As with the pencil, before you start to work with it in earnest you should become familiar with the medium and what potential it has. Charcoal is a very natural medium and therefore it does not lend itself to very tight diagrammatic work - it is too messy for that. It fundamentally lends itself to a more fine art and expressive notion of drawing. So it is a more open and expansive type of material to use.
The type of charcoal marks that are made in this section tend to imply texture and surface and therefore can be used in drawings that have a textural quality to them. From 1 to 9 there are a few examples of mark making. These are just a few ideas to encourage you to experiment with the medium. What I advise is that you make as many potential marks as you can, so that you build up a glossary of mark making that can effectively be used in the future when and where appropriate.
1/ Lay a piece of charcoal about 1" to 2" long flat on the surface of the paper. Then twist it creating a circle. Repeat this process in a pattern and you create a texture.
2/ Lay the same piece of charcoal flat on the paper then move it across the paper in a wave like fashion. Repeat this motion slightly over lapping the first row and you can create a knitted type texture.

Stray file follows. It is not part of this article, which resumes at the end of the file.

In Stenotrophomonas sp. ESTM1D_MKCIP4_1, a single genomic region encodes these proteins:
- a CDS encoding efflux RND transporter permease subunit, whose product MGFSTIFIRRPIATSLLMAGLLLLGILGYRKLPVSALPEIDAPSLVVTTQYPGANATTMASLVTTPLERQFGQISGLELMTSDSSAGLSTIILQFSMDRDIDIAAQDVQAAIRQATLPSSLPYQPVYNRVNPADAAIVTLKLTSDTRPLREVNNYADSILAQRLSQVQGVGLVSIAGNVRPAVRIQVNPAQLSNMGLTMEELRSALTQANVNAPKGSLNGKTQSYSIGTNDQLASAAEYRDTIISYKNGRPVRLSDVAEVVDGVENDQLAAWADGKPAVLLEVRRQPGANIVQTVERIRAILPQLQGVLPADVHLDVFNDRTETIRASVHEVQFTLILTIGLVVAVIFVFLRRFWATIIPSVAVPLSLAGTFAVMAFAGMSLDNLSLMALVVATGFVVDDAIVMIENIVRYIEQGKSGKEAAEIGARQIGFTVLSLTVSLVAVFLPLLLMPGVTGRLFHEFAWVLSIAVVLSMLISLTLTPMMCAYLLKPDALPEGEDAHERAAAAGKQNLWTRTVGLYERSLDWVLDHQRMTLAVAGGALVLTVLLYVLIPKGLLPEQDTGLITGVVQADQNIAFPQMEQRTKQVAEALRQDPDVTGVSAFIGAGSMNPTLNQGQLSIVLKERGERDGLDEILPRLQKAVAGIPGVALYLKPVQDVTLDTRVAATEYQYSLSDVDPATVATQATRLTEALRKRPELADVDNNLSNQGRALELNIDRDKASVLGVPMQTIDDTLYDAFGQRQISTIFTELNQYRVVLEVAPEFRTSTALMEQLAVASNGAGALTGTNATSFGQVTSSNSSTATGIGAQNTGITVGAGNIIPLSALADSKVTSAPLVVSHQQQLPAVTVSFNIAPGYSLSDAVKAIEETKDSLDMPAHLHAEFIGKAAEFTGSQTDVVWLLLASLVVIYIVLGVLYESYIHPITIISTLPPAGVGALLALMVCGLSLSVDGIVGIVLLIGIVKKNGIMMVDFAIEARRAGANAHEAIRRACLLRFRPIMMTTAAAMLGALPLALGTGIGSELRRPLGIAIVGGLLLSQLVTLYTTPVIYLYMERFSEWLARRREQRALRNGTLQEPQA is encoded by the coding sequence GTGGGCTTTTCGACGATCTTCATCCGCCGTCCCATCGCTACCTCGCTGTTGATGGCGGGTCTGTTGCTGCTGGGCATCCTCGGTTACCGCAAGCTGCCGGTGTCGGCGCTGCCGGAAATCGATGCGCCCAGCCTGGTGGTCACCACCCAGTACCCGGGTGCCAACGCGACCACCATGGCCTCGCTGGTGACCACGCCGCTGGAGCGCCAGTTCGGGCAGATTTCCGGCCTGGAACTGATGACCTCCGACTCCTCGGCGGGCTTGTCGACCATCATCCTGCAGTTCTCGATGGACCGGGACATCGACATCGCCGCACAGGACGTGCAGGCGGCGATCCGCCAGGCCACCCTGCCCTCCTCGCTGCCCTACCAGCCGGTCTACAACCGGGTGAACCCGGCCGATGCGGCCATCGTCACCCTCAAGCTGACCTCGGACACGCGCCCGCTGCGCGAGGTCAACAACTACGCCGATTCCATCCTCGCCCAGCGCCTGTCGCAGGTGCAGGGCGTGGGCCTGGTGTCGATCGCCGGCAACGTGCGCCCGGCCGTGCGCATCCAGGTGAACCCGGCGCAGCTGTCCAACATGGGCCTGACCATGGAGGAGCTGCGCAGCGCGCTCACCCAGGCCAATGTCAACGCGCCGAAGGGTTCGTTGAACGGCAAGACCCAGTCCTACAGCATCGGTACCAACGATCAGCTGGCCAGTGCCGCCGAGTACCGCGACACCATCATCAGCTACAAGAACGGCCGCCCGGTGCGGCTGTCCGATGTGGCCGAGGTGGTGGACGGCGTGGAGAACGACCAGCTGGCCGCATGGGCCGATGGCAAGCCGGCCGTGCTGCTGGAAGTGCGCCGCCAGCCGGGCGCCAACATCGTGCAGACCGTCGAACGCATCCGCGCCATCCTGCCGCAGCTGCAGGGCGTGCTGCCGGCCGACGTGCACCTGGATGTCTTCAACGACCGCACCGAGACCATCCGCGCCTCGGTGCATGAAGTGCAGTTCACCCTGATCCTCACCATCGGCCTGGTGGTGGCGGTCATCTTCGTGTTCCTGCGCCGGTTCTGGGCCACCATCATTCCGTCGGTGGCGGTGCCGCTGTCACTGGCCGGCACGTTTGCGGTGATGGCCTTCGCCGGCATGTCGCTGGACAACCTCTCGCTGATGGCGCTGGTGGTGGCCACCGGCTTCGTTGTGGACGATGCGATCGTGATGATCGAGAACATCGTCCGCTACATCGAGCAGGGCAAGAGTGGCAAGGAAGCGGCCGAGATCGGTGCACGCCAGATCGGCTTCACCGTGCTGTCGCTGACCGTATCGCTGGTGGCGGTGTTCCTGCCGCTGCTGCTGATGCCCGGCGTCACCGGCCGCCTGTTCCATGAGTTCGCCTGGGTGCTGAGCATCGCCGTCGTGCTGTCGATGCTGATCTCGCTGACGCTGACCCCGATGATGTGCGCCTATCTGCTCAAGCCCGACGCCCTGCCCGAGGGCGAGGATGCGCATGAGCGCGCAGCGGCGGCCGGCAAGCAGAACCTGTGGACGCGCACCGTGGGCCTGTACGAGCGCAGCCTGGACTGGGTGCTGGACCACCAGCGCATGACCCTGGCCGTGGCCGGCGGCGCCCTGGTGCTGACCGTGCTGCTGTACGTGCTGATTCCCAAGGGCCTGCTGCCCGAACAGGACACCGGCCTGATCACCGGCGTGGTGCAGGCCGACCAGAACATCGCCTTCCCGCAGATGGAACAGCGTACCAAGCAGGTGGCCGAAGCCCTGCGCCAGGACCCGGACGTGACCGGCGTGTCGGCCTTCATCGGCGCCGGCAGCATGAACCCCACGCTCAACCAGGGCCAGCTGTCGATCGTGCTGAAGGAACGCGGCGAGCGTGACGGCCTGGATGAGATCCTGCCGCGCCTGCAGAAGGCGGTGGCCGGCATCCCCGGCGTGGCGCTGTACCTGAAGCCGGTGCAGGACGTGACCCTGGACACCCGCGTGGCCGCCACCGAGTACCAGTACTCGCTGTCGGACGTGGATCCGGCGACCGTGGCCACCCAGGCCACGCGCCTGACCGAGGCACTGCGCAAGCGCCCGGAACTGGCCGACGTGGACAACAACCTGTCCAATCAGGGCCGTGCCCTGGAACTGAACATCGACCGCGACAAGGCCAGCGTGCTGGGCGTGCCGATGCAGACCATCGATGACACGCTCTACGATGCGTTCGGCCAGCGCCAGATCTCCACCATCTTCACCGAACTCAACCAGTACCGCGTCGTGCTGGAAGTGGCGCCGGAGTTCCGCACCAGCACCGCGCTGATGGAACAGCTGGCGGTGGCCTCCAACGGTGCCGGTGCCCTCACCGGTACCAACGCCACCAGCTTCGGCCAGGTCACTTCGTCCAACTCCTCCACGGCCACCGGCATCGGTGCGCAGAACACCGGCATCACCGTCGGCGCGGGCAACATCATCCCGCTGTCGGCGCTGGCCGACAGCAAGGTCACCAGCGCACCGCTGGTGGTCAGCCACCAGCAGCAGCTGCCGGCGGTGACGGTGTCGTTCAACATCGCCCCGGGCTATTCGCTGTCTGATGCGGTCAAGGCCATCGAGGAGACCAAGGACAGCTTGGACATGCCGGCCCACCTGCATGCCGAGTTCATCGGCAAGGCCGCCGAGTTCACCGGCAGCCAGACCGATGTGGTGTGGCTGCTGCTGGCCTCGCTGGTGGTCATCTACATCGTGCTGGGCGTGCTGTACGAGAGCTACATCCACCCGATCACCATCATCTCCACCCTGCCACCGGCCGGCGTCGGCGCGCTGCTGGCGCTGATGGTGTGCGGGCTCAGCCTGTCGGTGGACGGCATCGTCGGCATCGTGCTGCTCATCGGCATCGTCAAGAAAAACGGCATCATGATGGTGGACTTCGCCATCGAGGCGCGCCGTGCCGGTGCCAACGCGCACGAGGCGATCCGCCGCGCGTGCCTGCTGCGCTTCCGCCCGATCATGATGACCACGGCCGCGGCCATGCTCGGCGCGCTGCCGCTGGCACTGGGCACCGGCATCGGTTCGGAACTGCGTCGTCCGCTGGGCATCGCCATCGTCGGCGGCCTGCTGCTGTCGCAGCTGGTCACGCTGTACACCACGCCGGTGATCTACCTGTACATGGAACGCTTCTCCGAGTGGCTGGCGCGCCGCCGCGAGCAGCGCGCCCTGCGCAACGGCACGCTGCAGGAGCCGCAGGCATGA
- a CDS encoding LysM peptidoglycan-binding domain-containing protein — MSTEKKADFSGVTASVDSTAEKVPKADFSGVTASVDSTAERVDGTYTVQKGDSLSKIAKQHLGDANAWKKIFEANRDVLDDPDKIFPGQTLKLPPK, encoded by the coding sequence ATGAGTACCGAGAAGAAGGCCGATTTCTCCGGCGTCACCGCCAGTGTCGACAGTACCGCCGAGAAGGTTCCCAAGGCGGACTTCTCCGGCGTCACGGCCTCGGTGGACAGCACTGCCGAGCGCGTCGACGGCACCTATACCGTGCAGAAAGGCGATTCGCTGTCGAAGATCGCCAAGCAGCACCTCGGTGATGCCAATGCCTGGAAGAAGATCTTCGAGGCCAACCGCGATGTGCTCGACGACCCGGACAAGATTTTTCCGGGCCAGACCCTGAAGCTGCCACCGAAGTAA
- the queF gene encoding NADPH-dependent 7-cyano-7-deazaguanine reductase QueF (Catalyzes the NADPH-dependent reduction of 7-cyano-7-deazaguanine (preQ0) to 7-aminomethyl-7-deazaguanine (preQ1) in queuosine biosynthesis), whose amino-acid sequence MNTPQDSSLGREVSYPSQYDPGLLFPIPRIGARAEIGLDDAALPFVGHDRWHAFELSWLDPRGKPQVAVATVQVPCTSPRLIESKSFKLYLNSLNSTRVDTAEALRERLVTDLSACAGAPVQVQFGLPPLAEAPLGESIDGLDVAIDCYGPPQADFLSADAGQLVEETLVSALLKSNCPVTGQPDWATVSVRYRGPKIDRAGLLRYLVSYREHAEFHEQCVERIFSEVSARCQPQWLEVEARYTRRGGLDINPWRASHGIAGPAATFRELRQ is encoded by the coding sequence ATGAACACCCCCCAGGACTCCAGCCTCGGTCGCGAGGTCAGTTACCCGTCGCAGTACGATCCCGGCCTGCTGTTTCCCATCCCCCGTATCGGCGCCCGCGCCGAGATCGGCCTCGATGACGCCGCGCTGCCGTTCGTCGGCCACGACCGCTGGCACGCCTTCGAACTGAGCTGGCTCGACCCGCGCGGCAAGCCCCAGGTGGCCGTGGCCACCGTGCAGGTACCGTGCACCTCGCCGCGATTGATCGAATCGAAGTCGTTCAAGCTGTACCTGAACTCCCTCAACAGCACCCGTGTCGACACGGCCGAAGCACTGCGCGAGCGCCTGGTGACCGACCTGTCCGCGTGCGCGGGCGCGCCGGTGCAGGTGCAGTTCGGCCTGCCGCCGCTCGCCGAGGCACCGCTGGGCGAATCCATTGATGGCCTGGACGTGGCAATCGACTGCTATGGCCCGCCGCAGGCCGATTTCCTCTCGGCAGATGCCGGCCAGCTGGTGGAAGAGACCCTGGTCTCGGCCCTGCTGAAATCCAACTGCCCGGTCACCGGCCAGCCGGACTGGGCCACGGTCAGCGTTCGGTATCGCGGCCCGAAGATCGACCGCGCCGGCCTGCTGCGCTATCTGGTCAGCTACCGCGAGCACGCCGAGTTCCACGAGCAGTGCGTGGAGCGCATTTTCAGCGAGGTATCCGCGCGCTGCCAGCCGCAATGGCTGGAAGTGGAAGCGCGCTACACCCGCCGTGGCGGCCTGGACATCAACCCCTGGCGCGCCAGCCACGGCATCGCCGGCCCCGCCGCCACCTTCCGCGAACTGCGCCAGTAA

3/ Do the same as number two but in a more geometric manner.
4/ Take the same piece of charcoal and drag it to create a dash like mark. Repeat this at regular intervals. If you are drawing a building with many windows this is a very useful solution to that visual problem.
5/ Do the same as four but angle the mark. This textured mark could be used for the implied surface of a woven basket, or the surface of a parquet floor.
6/ Take the charcoal end. Using it on its side make a small arc by pulling the charcoal in that direction. Repeat the process as a reflection of the first arc, and then make a row of these marks. This tends to give the impression of a woven texture usually seen on basketry.
7/ A similar process as number 6 but one makes an angled mark this gives the impression of a rope.
8/ Pulling the charcoal across the surface in an horizontal direction creates very tight lines giving the impression of wood grain.
9/ Similarly drawing parallel wavy lines can produce a different type of wood grain.
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